How to Walk in Your Customer’s Shoes


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We have all been told to “walk in our customer’s shoes”.

When we walk in our customer’s shoes we can understand what our customers want:

  • What their problems are
  • What pressures they feel
  • What is going on in their minds

And if we can really understand our customers we can:

  • Communicate better with them
  • Give them what they need
  • Become their supplier of choice

And make billions (sorry, having a greedy moment).

What is not to like?

But we find it very difficult

Lord alone knows our own shoes are painful enough without trying anybody else’s on for size.

Here is a simple solution

Don’t try to act like a customer, hire some of them instead; employ people who buy from you:

  • They are fans of your business
  • They are far more likely to become engaged employees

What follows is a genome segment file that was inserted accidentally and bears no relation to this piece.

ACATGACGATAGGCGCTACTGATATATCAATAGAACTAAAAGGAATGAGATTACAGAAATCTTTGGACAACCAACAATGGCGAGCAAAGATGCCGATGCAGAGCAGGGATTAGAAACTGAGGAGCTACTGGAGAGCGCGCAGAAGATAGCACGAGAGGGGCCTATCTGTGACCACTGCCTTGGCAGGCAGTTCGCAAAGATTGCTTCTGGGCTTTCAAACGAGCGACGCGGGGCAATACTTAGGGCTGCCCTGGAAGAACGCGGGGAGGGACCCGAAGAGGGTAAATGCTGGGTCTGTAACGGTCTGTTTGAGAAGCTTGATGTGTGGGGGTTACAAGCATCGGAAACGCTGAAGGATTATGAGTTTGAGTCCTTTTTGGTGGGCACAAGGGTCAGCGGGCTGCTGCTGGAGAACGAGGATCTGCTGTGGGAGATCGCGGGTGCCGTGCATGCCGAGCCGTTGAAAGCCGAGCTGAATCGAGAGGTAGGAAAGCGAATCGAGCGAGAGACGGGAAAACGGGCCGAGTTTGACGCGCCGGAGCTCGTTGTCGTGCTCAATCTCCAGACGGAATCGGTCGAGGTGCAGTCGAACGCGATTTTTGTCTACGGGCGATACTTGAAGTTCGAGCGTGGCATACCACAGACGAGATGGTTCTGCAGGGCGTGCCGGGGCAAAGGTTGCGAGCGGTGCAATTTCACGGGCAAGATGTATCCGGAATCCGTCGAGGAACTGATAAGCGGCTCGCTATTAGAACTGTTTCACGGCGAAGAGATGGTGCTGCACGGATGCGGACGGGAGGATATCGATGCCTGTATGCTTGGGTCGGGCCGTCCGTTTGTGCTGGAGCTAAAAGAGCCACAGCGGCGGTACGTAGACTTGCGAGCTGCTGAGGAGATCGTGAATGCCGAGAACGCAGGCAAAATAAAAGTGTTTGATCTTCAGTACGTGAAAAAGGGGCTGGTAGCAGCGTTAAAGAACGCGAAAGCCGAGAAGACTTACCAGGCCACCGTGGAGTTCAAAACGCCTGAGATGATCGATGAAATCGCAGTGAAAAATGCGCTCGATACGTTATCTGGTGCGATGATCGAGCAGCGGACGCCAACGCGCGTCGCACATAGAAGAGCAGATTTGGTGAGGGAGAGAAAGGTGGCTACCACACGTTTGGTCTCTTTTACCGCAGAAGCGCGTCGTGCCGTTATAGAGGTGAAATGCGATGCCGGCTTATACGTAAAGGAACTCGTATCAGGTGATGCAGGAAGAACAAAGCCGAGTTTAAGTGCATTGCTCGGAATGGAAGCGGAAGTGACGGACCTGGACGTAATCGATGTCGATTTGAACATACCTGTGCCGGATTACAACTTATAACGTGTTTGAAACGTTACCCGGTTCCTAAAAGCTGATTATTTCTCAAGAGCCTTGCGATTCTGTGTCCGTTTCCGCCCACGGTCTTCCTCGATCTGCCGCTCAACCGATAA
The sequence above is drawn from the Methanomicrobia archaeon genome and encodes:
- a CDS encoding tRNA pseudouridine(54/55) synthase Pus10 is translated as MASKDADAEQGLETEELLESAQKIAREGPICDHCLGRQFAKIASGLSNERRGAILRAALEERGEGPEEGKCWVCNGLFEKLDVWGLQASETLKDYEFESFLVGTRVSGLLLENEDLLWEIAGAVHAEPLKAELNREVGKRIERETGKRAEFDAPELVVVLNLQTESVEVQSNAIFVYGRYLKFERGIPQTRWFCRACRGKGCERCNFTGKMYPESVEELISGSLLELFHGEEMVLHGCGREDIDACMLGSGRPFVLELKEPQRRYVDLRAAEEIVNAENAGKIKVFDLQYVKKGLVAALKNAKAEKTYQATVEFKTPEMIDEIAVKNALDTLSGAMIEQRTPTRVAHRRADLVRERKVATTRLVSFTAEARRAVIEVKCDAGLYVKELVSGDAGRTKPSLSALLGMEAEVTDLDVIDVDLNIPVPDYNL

• They know exactly how it feels to walk in your customer’s shoes, they own a pair

It is ever so easy

Hiring your customers also makes recruitment so much simpler; after-all you know exactly where to find candidates. Follow the lead of Southwest Airlines who ran a promotion on their sick bags:

Sick of your job?
If you’d prefer a career that’s fun and challenging, join the crew of the airline reported in Fortune magazine as one of ‘America’s Most Admired Companies’.

(I’m not entirely sure they didn’t hire a load of motion sickness sufferers, but you get the point).

Of course, we will never truly understand your customers, no solution is perfect, but this one might just take us a step or two closer.

Republished with author's permission from original post.

James Lawther
James Lawther is a middle-aged middle manager. To reach this highly elevated position he has worked for many organisations, from supermarkets to tax collectors and has had multiple roles from running a night shift to doing operational research. He gets upset by operations that don't work and mildly apoplectic about poor customer service.


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